Lucy and I headed down to Dorset early last Friday morning - we were bound for Ben Pentreath's Old Parsonage. We spent the afternoon working (photographing a lot of antique furniture and eating strawberries on the go). Early in the evening, Ben arrived from Hampshire. We drank gin and tonics and chatted about our weeks, before taking a quick stroll down to the lake and around the village.
I hadn't visited the Old Parsonage for two years - a long time before I started working for Ben and just before I graduated from Saint Martins. It's heaven.
The twilight view from the village green across the hills was almost too much. Mist, light and shadow. Bridie and D. arrived later on; we ate supper and drank quite a lot of wine, before retreating to our bedrooms for a good, long sleep.
Saturday morning was spent in nearby Bridport - we collected supplies for dinner that evening, and I picked up a couple of books from the excellent old bookshop.
One of Ben's books, discovered in my bedroom, with its perfectly illustrated cover.
Ben's beautiful garden.
We headed off to Abbotsbury for lunch, where signs announcing how baby swans were soon to be hatching at the local swannery littered the entire village. Obviously I had to get down there pronto. We wandered over after lunch, and if truth be told, the place was more than a little odd. I have never seen so many swans in one place, and whilst they are naturally very beautiful creatures, I think their appeal lies in the fact that one only sees a swan every now and again - a swan is a mysterious, enchanting creature, to be spotted from afar, from a Palladian bridge perhaps, or from the other side of a misty lake. Seeing so many up close sort of shattered the illusion. Alas, we still had a very amusing time - one particularly hilarious moment involved an exceedingly large swan that outright refused to let us cross its path (we proceeded to run in the other direction). It was quite terrifying actually - aren't swans very good at breaking human limbs? I went away daydreaming about the eccentric King Ludwig II of Bavaria (often nicknamed the Dream King or Swan King) - a personal hero of mine due to his mad obsessions with beauty, castles and... swans.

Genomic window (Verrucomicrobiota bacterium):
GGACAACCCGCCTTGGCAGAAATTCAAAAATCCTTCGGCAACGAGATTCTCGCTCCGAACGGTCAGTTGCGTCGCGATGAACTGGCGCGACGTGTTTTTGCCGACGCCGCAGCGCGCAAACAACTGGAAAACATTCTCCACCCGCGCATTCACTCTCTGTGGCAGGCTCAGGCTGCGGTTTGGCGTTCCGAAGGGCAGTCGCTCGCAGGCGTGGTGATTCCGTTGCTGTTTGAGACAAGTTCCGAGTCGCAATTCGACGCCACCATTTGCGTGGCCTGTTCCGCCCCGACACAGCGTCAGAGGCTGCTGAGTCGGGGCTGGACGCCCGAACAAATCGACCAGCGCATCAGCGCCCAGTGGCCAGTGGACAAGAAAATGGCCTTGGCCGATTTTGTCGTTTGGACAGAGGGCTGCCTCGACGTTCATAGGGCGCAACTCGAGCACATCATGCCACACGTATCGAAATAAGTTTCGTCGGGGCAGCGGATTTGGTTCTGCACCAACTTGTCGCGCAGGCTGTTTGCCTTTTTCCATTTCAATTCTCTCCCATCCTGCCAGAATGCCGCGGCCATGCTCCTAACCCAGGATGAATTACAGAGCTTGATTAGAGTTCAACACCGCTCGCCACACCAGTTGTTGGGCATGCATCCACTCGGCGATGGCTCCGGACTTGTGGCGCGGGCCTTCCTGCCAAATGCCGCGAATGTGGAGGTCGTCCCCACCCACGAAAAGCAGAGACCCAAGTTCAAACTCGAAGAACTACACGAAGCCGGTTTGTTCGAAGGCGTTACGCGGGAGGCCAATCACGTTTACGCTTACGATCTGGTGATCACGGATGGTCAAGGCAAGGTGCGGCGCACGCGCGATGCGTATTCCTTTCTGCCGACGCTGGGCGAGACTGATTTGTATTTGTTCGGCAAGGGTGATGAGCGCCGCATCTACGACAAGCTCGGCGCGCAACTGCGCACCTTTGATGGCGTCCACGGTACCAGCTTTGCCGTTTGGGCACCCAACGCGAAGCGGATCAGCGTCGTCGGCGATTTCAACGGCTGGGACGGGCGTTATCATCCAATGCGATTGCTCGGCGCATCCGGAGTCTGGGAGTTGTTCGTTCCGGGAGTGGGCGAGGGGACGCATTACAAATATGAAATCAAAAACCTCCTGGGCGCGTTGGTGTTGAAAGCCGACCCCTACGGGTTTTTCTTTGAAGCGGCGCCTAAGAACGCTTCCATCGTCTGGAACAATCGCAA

We returned to the house and enjoyed a brief afternoon nap. For the rest of the afternoon the kitchen was a hive of activity; all hands were on deck as we got going with preparations for supper. I roasted chickens with butter and herbs from Ben's garden, D. made the most perfect, fragrant tarragon mayonnaise and Lucy assembled a salad of broad beans, peas, goats cheese and edible flowers. Bridie whipped up a wonderful meringue which we turned into pudding and served with passionfruit, mango, cream and ginger biscuits. We christened it the Dorset Mess. Ben had invited four friends over, including antique dealer Edward Hurst and his lovely wife Jane, a garden designer - we ate and drank into the night. Lots of fun.
A perfect moment just before our guests arrived - we sat in the garden with gin and tonics (yes, more gin), watching through the trees as the sun slowly began to set.
Sunday morning passed most gently, as all good Sunday mornings should. Eggs, bacon and coffee swiftly brought us all back to life and cured our slightly sore heads. We read the newspapers and meandered on down to the lake once more, via the sweet little church which sits at the end of Ben's garden.
Hazy weekend morning light.
D. drove us through the village to drop off a bunch of peonies at Anthony and Harriet's house (Anthony and Harriet were the other two guests at dinner the previous night). They have an incredible home. As in, absolutely incredible and completely wondrous. This is a corner of their entrance hall.
After a quick lunch of leftovers stuffed into sandwiches, we put the Old Parsonage to sleep and began making our way back to the city, taking a detour via Salisbury to visit a client. I love this quick snap of Duncan which I took in Ben's newly painted and really quite spectacular purple dining room before we departed. The intense colour has divided opinion - personally I'm in favour - it's magical after dark...
All in all, a sublime weekend. Thanks Ben!